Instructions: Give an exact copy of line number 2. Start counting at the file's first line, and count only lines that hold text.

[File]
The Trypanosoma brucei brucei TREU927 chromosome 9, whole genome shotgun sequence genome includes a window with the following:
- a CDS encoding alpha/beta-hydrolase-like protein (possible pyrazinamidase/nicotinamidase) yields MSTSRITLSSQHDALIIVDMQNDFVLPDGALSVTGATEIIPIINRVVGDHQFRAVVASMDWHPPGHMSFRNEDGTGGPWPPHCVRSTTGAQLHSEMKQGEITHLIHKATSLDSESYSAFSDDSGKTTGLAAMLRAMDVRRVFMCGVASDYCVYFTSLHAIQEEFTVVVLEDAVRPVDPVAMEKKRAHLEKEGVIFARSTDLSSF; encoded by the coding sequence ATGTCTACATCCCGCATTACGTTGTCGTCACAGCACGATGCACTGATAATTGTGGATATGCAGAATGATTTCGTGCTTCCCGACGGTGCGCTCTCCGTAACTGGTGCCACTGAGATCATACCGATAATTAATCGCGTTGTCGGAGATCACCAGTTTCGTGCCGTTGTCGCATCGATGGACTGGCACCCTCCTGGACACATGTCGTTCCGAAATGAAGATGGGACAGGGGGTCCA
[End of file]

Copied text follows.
- a CDS encoding alpha/beta-hydrolase-like protein (possible pyrazinamidase/nicotinamidase) yields MSTSRITLSSQHDALIIVDMQNDFVLPDGALSVTGATEIIPIINRVVGDHQFRAVVASMDWHPPGHMSFRNEDGTGGPWPPHCVRSTTGAQLHSEMKQGEITHLIHKATSLDSESYSAFSDDSGKTTGLAAMLRAMDVRRVFMCGVASDYCVYFTSLHAIQEEFTVVVLEDAVRPVDPVAMEKKRAHLEKEGVIFARSTDLSSF; encoded by the coding sequence ATGTCTACATCCCGCATTACGTTGTCGTCACAGCACGATGCACTGATAATTGTGGATATGCAGAATGATTTCGTGCTTCCCGACGGTGCGCTCTCCGTAACTGGTGCCACTGAGATCATACCGATAATTAATCGCGTTGTCGGAGATCACCAGTTTCGTGCCGTTGTCGCATCGATGGACTGGCACCCTCCTGGACACATGTCGTTCCGAAATGAAGATGGGACAGGGGGTCCA